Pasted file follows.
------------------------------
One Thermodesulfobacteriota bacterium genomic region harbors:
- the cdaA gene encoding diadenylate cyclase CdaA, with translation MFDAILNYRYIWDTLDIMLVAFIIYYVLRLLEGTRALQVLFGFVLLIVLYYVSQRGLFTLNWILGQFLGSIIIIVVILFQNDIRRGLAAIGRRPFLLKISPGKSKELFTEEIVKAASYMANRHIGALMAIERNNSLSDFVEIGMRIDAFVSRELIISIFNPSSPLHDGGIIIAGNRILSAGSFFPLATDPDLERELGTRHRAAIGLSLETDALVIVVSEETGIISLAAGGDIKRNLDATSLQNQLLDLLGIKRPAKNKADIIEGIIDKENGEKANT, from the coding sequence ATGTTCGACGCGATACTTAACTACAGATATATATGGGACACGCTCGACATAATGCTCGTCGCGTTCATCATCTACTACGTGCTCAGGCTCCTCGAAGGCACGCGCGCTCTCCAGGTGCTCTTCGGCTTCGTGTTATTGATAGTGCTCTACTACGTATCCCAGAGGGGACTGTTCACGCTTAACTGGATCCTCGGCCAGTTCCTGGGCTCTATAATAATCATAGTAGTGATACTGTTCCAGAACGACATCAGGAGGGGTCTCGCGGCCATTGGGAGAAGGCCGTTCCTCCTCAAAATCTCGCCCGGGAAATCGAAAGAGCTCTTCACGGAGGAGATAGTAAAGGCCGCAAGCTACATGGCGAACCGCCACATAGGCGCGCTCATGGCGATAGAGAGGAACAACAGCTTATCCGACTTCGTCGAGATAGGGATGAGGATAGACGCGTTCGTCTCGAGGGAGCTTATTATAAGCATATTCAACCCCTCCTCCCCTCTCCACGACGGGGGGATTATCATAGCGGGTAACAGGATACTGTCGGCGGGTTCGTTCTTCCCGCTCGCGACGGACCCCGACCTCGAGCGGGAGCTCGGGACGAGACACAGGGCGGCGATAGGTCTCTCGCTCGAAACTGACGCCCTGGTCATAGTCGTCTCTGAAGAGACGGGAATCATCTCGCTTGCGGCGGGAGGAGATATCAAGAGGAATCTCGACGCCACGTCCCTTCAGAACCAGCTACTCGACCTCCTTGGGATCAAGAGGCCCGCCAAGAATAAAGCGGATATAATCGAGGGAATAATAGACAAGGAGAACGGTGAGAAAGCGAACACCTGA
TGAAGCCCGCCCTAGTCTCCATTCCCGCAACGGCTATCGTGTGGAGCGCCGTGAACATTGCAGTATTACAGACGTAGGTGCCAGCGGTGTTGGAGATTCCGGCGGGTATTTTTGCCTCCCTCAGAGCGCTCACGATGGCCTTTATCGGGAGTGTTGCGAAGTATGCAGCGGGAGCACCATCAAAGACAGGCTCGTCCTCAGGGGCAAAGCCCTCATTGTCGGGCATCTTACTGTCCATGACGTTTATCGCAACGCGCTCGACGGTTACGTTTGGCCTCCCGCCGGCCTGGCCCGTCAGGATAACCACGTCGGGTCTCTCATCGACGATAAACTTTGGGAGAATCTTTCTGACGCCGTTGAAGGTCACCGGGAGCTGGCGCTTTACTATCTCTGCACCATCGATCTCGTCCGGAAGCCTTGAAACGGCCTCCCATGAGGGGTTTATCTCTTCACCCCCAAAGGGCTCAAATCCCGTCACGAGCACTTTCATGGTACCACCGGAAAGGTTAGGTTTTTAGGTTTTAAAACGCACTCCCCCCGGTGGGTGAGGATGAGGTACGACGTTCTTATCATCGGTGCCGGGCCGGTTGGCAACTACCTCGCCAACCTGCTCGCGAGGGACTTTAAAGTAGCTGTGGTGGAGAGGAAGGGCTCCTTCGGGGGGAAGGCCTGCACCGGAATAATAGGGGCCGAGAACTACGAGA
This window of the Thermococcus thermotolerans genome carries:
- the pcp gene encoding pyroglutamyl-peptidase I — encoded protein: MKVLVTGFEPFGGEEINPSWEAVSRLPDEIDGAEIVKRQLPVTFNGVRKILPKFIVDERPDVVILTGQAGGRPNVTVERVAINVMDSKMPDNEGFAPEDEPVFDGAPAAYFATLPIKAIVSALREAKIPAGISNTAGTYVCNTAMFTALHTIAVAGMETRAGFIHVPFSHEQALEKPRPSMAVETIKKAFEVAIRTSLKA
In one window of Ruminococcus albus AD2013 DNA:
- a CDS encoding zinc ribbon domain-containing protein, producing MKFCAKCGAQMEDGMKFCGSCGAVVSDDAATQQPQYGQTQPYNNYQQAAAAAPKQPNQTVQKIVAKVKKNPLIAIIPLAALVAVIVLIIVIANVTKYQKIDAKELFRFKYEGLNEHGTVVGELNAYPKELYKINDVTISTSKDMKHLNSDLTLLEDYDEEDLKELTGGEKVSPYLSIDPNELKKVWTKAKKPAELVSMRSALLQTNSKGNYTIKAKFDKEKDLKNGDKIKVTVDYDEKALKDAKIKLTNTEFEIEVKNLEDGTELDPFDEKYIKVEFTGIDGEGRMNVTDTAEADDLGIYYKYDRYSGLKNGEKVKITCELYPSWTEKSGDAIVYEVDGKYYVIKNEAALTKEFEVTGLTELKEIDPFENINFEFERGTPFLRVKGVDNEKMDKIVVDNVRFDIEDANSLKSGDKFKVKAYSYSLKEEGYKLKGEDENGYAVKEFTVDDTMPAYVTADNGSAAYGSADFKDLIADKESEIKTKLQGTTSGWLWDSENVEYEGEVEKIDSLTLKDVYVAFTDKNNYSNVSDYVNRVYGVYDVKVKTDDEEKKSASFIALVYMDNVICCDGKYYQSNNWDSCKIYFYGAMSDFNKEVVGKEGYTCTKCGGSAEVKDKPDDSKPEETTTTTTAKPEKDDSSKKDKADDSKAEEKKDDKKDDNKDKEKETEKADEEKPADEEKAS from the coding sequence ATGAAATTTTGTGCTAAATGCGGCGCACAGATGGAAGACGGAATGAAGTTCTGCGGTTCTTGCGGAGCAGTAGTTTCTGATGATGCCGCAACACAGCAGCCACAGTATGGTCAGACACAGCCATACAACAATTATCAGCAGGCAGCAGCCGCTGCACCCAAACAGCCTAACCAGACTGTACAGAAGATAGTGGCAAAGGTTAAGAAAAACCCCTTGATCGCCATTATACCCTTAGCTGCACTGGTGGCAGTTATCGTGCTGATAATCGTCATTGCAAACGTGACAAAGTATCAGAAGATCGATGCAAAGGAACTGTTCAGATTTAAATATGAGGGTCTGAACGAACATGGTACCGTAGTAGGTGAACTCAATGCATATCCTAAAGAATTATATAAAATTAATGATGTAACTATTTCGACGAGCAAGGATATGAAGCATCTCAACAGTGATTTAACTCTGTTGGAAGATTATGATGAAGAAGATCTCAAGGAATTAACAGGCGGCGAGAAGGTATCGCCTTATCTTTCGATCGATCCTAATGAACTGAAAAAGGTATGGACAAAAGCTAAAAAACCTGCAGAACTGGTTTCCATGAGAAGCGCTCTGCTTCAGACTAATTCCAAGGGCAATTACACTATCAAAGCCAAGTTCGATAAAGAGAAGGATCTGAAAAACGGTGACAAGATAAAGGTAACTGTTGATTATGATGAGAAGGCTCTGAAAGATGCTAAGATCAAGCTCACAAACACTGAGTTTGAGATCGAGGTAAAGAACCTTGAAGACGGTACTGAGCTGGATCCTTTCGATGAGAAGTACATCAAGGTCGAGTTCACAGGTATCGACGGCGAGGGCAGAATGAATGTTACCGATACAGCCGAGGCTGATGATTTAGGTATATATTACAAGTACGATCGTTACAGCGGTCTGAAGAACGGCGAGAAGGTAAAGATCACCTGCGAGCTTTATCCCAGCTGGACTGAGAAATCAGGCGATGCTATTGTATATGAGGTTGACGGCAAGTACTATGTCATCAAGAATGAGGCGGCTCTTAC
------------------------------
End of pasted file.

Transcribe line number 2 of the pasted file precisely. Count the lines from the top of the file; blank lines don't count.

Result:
- the cdaA gene encoding diadenylate cyclase CdaA, with translation MFDAILNYRYIWDTLDIMLVAFIIYYVLRLLEGTRALQVLFGFVLLIVLYYVSQRGLFTLNWILGQFLGSIIIIVVILFQNDIRRGLAAIGRRPFLLKISPGKSKELFTEEIVKAASYMANRHIGALMAIERNNSLSDFVEIGMRIDAFVSRELIISIFNPSSPLHDGGIIIAGNRILSAGSFFPLATDPDLERELGTRHRAAIGLSLETDALVIVVSEETGIISLAAGGDIKRNLDATSLQNQLLDLLGIKRPAKNKADIIEGIIDKENGEKANT, from the coding sequence ATGTTCGACGCGATACTTAACTACAGATATATATGGGACACGCTCGACATAATGCTCGTCGCGTTCATCATCTACTACGTGCTCAGGCTCCTCGAAGGCACGCGCGCTCTCCAGGTGCTCTTCGGCTTCGTGTTATTGATAGTGCTCTACTACGTATCCCAGAGGGGACTGTTCACGCTTAACTGGATCCTCGGCCAGTTCCTGGGCTCTATAATAATCATAGTAGTGATACTGTTCCAGAACGACATCAGGAGGGGTCTCGCGGCCATTGGGAGAAGGCCGTTCCTCCTCAAAATCTCGCCCGGGAAATCGAAAGAGCTCTTCACGGAGGAGATAGTAAAGGCCGCAAGCTACATGGCGAACCGCCACATAGGCGCGCTCATGGCGATAGAGAGGAACAACAGCTTATCCGACTTCGTCGAGATAGGGATGAGGATAGACGCGTTCGTCTCGAGGGAGCTTATTATAAGCATATTCAACCCCTCCTCCCCTCTCCACGACGGGGGGATTATCATAGCGGGTAACAGGATACTGTCGGCGGGTTCGTTCTTCCCGCTCGCGACGGACCCCGACCTCGAGCGGGAGCTCGGGACGAGACACAGGGCGGCGATAGGTCTCTCGCTCGAAACTGACGCCCTGGTCATAGTCGTCTCTGAAGAGACGGGAATCATCTCGCTTGCGGCGGGAGGAGATATCAAGAGGAATCTCGACGCCACGTCCCTTCAGAACCAGCTACTCGACCTCCTTGGGATCAAGAGGCCCGCCAAGAATAAAGCGGATATAATCGAGGGAATAATAGACAAGGAGAACGGTGAGAAAGCGAACACCTGA